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NONFICTION : THE COUNTRY MUSIC BOOK, edited by Michael Mason (Scribner's: $24.95, hardcover; $14.95, paperback, illustrated).

September 15, 1985|ROBERT HILBURN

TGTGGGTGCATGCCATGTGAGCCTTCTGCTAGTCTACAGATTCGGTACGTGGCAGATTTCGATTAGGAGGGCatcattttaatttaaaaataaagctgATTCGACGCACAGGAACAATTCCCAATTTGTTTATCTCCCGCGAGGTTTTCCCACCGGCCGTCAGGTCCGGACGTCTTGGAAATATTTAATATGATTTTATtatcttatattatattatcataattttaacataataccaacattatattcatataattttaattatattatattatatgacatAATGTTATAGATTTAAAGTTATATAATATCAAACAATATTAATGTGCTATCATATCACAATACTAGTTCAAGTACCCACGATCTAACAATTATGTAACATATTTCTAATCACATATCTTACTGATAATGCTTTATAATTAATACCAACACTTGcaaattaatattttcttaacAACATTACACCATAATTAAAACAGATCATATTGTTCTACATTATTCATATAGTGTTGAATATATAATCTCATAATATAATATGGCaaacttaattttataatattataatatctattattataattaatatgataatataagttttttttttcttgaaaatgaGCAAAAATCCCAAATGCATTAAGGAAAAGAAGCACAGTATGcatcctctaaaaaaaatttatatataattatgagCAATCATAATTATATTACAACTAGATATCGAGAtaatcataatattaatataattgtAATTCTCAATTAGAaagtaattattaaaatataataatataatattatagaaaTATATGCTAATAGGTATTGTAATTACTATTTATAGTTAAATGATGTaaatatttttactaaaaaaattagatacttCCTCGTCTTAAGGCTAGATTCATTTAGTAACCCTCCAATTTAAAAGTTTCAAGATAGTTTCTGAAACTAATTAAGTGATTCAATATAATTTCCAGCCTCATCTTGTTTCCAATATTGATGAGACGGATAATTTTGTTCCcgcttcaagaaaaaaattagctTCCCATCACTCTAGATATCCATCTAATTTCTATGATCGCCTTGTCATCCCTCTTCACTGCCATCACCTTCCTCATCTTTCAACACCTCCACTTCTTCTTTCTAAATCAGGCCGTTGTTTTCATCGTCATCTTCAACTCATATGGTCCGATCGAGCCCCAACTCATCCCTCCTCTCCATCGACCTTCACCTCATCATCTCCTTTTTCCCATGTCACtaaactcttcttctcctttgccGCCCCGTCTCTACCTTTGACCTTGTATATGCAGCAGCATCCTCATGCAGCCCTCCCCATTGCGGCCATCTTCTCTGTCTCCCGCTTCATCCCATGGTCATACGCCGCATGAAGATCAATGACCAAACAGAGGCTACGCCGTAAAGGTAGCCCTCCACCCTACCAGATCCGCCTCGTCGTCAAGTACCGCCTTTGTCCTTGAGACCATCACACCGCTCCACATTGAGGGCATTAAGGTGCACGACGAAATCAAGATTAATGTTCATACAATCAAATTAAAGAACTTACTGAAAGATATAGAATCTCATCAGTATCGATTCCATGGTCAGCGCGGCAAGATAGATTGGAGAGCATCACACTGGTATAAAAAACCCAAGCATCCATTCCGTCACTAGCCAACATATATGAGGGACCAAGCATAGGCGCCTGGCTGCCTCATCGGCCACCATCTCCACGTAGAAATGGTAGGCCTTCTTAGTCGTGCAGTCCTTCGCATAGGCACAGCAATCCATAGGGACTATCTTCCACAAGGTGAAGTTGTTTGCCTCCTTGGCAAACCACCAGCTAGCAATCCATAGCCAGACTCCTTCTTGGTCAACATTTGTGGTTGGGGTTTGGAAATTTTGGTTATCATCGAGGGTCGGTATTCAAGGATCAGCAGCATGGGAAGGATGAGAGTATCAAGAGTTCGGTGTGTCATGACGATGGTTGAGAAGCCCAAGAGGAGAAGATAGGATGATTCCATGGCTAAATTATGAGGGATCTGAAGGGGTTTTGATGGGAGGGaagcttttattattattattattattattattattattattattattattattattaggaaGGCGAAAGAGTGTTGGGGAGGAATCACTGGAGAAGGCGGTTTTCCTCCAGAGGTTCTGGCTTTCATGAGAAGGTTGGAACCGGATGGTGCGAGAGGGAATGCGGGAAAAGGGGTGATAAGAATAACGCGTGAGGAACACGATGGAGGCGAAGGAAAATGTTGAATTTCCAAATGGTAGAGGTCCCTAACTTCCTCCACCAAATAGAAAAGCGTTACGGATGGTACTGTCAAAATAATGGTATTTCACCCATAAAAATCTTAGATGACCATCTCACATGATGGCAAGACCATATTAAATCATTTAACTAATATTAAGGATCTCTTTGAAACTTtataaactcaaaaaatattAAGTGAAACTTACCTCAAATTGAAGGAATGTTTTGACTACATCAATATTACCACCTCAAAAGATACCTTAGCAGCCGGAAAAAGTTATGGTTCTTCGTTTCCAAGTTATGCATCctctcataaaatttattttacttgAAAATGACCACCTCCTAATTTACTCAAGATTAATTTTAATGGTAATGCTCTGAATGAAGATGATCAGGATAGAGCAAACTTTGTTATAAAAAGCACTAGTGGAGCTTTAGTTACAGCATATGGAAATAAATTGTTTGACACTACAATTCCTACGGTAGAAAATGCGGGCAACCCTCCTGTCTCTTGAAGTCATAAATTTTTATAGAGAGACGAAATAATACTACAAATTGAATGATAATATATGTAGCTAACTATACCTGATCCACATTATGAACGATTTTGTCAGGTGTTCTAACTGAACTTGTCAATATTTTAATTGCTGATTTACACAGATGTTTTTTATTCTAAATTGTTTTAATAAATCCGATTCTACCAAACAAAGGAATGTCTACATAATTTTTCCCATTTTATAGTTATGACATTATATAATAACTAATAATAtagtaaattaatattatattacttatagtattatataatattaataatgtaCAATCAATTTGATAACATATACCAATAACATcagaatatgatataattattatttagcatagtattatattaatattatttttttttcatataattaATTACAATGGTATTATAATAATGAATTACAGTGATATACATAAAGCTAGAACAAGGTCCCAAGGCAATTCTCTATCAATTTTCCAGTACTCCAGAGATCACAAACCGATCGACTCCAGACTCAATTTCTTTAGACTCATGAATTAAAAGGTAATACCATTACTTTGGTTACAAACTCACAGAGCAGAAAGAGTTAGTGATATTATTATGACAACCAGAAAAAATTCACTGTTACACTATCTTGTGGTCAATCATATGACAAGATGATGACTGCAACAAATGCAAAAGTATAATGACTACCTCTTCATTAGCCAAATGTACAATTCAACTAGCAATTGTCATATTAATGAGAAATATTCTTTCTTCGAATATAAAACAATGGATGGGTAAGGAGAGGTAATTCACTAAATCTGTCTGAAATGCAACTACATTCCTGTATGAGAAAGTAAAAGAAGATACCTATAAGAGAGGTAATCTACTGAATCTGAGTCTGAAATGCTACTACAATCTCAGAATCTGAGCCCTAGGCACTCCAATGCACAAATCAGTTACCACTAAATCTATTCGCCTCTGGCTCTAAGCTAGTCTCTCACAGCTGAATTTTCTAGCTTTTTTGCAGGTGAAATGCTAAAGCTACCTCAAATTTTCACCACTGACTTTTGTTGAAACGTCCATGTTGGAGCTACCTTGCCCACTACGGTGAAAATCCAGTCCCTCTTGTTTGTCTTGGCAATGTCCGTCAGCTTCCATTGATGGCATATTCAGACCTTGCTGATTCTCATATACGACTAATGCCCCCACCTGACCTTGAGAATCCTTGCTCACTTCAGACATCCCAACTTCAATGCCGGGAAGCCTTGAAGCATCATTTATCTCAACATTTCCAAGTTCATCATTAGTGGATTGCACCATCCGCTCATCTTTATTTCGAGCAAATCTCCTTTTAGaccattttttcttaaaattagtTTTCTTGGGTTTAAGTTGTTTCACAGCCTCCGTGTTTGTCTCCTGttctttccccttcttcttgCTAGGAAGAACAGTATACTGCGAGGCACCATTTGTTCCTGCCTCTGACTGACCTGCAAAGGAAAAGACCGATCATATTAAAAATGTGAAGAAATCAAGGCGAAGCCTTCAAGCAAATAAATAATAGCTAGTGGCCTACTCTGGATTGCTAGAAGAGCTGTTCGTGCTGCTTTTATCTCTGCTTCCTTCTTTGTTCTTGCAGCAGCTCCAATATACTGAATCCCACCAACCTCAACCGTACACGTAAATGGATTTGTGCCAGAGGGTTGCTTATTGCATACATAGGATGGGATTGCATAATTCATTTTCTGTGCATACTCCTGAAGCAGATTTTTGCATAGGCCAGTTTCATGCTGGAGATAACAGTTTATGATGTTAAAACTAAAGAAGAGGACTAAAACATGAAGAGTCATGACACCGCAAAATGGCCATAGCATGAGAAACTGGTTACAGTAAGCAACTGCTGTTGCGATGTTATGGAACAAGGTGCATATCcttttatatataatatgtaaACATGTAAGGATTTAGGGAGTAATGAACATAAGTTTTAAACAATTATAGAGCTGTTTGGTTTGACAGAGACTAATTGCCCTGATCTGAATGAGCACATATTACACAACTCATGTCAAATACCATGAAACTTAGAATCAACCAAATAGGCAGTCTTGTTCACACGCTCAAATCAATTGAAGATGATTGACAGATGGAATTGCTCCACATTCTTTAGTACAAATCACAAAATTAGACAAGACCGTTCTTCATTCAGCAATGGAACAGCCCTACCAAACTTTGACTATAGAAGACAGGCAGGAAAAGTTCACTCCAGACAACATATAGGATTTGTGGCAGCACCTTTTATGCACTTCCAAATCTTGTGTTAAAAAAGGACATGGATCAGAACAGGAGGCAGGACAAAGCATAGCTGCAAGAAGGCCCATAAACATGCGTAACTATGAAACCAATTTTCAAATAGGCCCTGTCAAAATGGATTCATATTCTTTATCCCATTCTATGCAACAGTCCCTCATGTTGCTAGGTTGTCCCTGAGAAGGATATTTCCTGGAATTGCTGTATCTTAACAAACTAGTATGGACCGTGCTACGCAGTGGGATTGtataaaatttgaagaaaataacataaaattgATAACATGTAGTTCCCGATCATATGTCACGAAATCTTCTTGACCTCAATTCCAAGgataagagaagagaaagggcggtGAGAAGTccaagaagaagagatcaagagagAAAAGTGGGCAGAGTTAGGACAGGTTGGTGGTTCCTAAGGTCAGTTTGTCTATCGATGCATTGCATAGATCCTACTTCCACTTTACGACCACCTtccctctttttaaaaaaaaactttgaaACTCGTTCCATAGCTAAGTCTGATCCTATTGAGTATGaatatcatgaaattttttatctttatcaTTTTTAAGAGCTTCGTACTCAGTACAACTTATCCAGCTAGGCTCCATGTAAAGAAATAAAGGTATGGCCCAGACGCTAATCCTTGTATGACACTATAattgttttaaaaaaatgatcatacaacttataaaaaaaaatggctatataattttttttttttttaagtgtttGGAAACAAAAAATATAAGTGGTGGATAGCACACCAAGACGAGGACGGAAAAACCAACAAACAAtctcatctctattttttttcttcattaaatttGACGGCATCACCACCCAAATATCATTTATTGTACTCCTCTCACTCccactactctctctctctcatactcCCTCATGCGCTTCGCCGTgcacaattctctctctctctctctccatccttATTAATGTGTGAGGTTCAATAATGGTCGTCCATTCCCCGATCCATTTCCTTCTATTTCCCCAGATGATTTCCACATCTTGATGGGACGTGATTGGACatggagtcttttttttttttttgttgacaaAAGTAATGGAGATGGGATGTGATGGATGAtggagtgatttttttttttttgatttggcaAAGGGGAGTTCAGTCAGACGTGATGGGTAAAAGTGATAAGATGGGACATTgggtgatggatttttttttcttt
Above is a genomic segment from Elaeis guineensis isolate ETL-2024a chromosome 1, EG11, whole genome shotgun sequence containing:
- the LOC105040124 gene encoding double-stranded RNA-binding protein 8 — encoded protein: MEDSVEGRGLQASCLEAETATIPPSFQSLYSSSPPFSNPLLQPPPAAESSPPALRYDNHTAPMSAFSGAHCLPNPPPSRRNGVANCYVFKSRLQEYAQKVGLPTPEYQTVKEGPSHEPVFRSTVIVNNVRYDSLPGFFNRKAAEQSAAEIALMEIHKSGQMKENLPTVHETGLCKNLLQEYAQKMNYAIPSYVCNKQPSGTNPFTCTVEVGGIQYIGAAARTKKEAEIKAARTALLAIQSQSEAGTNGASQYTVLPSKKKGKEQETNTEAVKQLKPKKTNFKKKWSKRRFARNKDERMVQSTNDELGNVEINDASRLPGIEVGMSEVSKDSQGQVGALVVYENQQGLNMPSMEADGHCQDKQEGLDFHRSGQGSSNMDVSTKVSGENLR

Country music is a marvelously colorful American pop genre whose borders extend from the joyful bluegrass exercises of Bill Monroe to the insightful workingman's blues of Merle Haggard. Mason, a writer and musician, enlists experts in business and creative aspects of country music in an ambitious attempt to cram into one book everything you ever wanted to know about the field. Chapters range from thumbnail sketches of the most successful performers (past and present) to helpful hints for would-be songwriters to recommendations of books for further study. Unfortunately, the latter list is probably the most useful feature because it points to collections that are far more valuable than this one. The most interesting section here is the straightforward, but helpful, outline of the do's and don'ts of Nashville publishing and recording contracts. The weakest portion involves the flat, annoyingly gushy evaluations of country artists. It'd be OK if "nicest," "superb," "brilliantly" and "breathtakingly beautiful" were spread through an entire chapter on the Sons of the Pioneers, but when they are squeezed into three sentences, it's like being hit in the face by a tumbling tumbleweed.

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